Every year, on the third Saturday of September, the International Red Panda Day is observed. Red Pandas are struggling due to a decrease in available possibilities to live and prosper in their native environment. International Red Panda Day seeks to inspire people to learn more about these lovely species and to contribute to the conservation of the habitat in which they reside. This year, the day will be observed on September 18.
The precise number of wild individuals of the species is unknown today, although some estimates put it at as few as 10,000 adult individuals, making it an endangered species according to the IUCN List.
On the occasion of International Red Panda Day, we are here with some lesser-known facts about this adorable and fluffy animal. Check it out:
1. Red pandas are indigenous to the Eastern Himalayas, where they may still be spotted wandering. These mammals spend most of their life on trees, even sleeping on them. They are primarily nocturnal foragers, although they also forage during the gloaming hours between twilight and morning.
2. They are smaller than many people believe, owing to their association with the giant panda. In reality, these little critters grow to be roughly the size of a house cat, while their long, bushy tails add an extra 18 inches to their length.
3. Pandas are mostly solitary creatures who like to live and dwell alone. They do not normally come together for social reasons and only join together in couples during mating seasons when they communicate through body language such as head bobbing or tail arching.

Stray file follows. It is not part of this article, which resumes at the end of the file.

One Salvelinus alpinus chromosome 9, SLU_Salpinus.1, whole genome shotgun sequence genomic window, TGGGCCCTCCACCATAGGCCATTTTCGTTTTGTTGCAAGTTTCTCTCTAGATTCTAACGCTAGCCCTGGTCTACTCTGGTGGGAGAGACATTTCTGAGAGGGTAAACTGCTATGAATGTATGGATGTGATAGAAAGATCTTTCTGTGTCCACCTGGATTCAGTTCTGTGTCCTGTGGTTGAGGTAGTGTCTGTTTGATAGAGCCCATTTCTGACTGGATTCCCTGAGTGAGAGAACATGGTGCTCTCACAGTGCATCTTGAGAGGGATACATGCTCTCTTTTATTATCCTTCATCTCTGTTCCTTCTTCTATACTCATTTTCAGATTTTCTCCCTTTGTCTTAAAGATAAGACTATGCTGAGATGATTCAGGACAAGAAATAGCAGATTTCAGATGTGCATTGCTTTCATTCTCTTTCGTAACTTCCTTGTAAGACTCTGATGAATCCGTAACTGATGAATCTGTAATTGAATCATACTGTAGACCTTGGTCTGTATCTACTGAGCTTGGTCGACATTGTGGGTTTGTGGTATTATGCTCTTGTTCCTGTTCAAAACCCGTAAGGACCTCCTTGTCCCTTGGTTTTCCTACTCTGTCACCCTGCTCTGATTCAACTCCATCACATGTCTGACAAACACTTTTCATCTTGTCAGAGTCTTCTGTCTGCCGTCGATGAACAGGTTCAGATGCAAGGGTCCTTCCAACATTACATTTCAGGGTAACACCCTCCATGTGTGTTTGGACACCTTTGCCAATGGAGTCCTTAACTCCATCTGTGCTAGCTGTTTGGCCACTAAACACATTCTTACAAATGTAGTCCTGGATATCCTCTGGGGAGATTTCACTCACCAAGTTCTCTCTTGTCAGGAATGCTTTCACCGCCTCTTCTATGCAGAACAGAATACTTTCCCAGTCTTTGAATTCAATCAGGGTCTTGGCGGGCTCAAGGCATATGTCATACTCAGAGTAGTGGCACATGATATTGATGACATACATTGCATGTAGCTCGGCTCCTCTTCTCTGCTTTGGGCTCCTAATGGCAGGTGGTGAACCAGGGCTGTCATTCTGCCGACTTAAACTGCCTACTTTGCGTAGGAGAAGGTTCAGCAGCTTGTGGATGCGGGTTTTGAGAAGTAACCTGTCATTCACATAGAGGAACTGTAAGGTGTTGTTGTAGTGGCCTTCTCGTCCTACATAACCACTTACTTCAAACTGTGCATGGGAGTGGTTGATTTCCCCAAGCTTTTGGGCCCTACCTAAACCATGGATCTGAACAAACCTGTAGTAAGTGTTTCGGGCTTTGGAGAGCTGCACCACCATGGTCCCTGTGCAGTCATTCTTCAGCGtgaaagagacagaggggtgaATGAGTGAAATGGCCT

4. These fluffy animals are not bears in the traditional sense. They are the sole members of their taxonomic family, the Ailuridae, who are still alive. This implies they are not related to Giant Pandas, yet they do share certain characteristics with them, such as fondness for bamboo. They resemble racoons rather than bears.
5. Snow is favourite to red pandas. In fact, due to the contrast between their fur colour and the snow, a wintery day may be one of the greatest times to see a Red Panda in its zoo’s outdoor habitat. Also, their lifespan is just 23 years and after age 12, the female red pandas don’t usually breed.
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